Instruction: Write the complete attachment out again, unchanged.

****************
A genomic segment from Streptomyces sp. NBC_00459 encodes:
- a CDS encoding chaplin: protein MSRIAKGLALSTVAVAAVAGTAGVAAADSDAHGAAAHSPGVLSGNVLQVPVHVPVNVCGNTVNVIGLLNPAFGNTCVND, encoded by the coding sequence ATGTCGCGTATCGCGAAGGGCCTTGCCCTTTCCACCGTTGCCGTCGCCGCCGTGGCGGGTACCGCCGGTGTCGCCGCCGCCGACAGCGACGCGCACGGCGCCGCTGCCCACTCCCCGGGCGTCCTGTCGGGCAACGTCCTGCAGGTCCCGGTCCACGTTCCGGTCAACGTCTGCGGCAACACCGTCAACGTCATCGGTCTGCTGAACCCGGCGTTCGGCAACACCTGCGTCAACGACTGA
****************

A genomic segment from Streptomyces sp. NBC_00459 encodes:
- a CDS encoding chaplin: protein MSRIAKGLALSTVAVAAVAGTAGVAAADSDAHGAAAHSPGVLSGNVLQVPVHVPVNVCGNTVNVIGLLNPAFGNTCVND, encoded by the coding sequence ATGTCGCGTATCGCGAAGGGCCTTGCCCTTTCCACCGTTGCCGTCGCCGCCGTGGCGGGTACCGCCGGTGTCGCCGCCGCCGACAGCGACGCGCACGGCGCCGCTGCCCACTCCCCGGGCGTCCTGTCGGGCAACGTCCTGCAGGTCCCGGTCCACGTTCCGGTCAACGTCTGCGGCAACACCGTCAACGTCATCGGTCTGCTGAACCCGGCGTTCGGCAACACCTGCGTCAACGACTGA